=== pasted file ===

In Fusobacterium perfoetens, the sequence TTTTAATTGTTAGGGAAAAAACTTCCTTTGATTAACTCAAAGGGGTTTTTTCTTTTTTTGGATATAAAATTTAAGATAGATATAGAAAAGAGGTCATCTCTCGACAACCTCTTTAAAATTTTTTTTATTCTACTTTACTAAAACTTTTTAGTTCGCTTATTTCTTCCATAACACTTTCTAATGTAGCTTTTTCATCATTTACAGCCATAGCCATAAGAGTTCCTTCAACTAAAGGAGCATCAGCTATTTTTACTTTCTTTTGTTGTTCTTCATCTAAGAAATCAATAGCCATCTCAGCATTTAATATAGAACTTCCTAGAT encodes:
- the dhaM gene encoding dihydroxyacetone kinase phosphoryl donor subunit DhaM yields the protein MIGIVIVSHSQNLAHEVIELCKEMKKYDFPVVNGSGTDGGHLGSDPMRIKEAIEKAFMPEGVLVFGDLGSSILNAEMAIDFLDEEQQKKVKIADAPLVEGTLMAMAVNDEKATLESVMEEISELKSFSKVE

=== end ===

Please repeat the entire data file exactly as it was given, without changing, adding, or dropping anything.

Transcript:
In Fusobacterium perfoetens, the sequence TTTTAATTGTTAGGGAAAAAACTTCCTTTGATTAACTCAAAGGGGTTTTTTCTTTTTTTGGATATAAAATTTAAGATAGATATAGAAAAGAGGTCATCTCTCGACAACCTCTTTAAAATTTTTTTTATTCTACTTTACTAAAACTTTTTAGTTCGCTTATTTCTTCCATAACACTTTCTAATGTAGCTTTTTCATCATTTACAGCCATAGCCATAAGAGTTCCTTCAACTAAAGGAGCATCAGCTATTTTTACTTTCTTTTGTTGTTCTTCATCTAAGAAATCAATAGCCATCTCAGCATTTAATATAGAACTTCCTAGAT encodes:
- the dhaM gene encoding dihydroxyacetone kinase phosphoryl donor subunit DhaM yields the protein MIGIVIVSHSQNLAHEVIELCKEMKKYDFPVVNGSGTDGGHLGSDPMRIKEAIEKAFMPEGVLVFGDLGSSILNAEMAIDFLDEEQQKKVKIADAPLVEGTLMAMAVNDEKATLESVMEEISELKSFSKVE